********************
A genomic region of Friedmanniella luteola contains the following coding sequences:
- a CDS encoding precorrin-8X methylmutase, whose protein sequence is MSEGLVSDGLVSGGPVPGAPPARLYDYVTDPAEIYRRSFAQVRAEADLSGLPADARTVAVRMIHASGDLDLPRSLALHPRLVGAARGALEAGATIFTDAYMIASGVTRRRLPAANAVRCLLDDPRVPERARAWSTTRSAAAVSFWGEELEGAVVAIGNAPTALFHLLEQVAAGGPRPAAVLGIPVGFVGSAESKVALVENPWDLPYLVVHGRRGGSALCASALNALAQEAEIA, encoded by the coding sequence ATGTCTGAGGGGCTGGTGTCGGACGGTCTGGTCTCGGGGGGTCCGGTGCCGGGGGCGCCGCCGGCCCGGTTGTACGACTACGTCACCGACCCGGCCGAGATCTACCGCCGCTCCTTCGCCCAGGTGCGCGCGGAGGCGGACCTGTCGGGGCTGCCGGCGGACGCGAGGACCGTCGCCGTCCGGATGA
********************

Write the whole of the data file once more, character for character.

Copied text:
A genomic region of Friedmanniella luteola contains the following coding sequences:
- a CDS encoding precorrin-8X methylmutase, whose protein sequence is MSEGLVSDGLVSGGPVPGAPPARLYDYVTDPAEIYRRSFAQVRAEADLSGLPADARTVAVRMIHASGDLDLPRSLALHPRLVGAARGALEAGATIFTDAYMIASGVTRRRLPAANAVRCLLDDPRVPERARAWSTTRSAAAVSFWGEELEGAVVAIGNAPTALFHLLEQVAAGGPRPAAVLGIPVGFVGSAESKVALVENPWDLPYLVVHGRRGGSALCASALNALAQEAEIA, encoded by the coding sequence ATGTCTGAGGGGCTGGTGTCGGACGGTCTGGTCTCGGGGGGTCCGGTGCCGGGGGCGCCGCCGGCCCGGTTGTACGACTACGTCACCGACCCGGCCGAGATCTACCGCCGCTCCTTCGCCCAGGTGCGCGCGGAGGCGGACCTGTCGGGGCTGCCGGCGGACGCGAGGACCGTCGCCGTCCGGATGA